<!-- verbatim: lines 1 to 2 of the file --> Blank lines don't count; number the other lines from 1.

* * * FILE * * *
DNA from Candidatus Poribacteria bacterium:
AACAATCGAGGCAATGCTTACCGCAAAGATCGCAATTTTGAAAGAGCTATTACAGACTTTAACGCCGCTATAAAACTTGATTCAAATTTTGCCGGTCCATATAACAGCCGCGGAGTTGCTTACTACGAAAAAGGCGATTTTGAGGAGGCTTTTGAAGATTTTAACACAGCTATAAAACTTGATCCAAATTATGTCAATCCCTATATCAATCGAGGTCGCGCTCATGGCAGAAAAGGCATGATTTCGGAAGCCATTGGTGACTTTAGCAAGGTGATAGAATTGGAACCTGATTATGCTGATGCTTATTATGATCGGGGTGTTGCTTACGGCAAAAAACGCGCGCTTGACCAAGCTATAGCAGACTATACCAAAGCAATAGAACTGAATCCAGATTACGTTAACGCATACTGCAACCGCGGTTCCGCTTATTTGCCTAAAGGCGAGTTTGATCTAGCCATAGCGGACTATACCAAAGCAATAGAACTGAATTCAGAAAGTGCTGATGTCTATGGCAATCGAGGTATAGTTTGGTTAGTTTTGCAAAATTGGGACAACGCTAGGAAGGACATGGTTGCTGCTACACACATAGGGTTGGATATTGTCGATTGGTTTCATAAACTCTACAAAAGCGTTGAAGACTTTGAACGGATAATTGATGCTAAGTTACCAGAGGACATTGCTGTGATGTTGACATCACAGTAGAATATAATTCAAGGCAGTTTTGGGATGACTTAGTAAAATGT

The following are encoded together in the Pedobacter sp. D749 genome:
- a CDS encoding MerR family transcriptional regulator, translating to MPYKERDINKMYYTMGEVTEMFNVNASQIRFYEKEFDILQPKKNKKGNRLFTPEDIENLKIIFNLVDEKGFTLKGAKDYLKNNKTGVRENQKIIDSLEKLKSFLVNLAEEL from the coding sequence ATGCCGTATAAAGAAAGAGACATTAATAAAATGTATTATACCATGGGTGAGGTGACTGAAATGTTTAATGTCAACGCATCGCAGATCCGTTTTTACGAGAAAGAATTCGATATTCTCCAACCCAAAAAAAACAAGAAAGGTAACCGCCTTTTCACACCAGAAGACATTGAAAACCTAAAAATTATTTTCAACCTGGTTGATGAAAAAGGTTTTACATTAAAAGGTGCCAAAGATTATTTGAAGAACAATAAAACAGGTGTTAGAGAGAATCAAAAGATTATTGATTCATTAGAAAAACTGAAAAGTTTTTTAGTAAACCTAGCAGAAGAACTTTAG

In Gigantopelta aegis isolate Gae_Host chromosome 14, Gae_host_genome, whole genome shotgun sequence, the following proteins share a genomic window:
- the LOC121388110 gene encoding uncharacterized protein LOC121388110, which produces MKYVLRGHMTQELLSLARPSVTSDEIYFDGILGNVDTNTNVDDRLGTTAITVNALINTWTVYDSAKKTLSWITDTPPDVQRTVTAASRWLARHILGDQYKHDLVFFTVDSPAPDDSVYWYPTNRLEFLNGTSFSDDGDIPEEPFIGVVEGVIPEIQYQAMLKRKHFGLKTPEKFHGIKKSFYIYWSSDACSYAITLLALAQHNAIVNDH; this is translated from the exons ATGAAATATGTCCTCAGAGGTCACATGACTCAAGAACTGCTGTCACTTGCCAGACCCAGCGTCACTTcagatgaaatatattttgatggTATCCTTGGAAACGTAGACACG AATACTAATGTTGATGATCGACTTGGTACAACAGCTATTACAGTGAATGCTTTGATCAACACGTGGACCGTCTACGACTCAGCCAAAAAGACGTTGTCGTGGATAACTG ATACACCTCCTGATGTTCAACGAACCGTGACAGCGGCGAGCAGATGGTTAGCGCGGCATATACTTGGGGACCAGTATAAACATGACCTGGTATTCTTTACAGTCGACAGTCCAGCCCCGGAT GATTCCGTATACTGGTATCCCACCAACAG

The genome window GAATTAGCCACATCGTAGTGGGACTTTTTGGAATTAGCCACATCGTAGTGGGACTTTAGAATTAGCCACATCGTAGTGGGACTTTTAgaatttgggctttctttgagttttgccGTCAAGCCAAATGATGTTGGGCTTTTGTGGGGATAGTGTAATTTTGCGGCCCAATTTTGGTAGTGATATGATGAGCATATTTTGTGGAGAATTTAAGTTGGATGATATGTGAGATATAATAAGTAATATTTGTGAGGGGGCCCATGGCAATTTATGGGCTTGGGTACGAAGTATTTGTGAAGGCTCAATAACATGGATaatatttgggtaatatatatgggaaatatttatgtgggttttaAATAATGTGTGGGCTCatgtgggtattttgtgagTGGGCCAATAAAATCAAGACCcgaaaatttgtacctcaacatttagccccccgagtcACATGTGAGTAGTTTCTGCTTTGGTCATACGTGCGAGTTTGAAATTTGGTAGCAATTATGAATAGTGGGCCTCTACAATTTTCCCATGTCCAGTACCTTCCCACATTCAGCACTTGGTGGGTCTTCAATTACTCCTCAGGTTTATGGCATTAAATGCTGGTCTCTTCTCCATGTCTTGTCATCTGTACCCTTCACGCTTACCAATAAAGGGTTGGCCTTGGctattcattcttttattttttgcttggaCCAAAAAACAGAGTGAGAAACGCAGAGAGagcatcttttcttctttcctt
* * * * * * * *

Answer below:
DNA from Candidatus Poribacteria bacterium:
AACAATCGAGGCAATGCTTACCGCAAAGATCGCAATTTTGAAAGAGCTATTACAGACTTTAACGCCGCTATAAAACTTGATTCAAATTTTGCCGGTCCATATAACAGCCGCGGAGTTGCTTACTACGAAAAAGGCGATTTTGAGGAGGCTTTTGAAGATTTTAACACAGCTATAAAACTTGATCCAAATTATGTCAATCCCTATATCAATCGAGGTCGCGCTCATGGCAGAAAAGGCATGATTTCGGAAGCCATTGGTGACTTTAGCAAGGTGATAGAATTGGAACCTGATTATGCTGATGCTTATTATGATCGGGGTGTTGCTTACGGCAAAAAACGCGCGCTTGACCAAGCTATAGCAGACTATACCAAAGCAATAGAACTGAATCCAGATTACGTTAACGCATACTGCAACCGCGGTTCCGCTTATTTGCCTAAAGGCGAGTTTGATCTAGCCATAGCGGACTATACCAAAGCAATAGAACTGAATTCAGAAAGTGCTGATGTCTATGGCAATCGAGGTATAGTTTGGTTAGTTTTGCAAAATTGGGACAACGCTAGGAAGGACATGGTTGCTGCTACACACATAGGGTTGGATATTGTCGATTGGTTTCATAAACTCTACAAAAGCGTTGAAGACTTTGAACGGATAATTGATGCTAAGTTACCAGAGGACATTGCTGTGATGTTGACATCACAGTAGAATATAATTCAAGGCAGTTTTGGGATGACTTAGTAAAATGT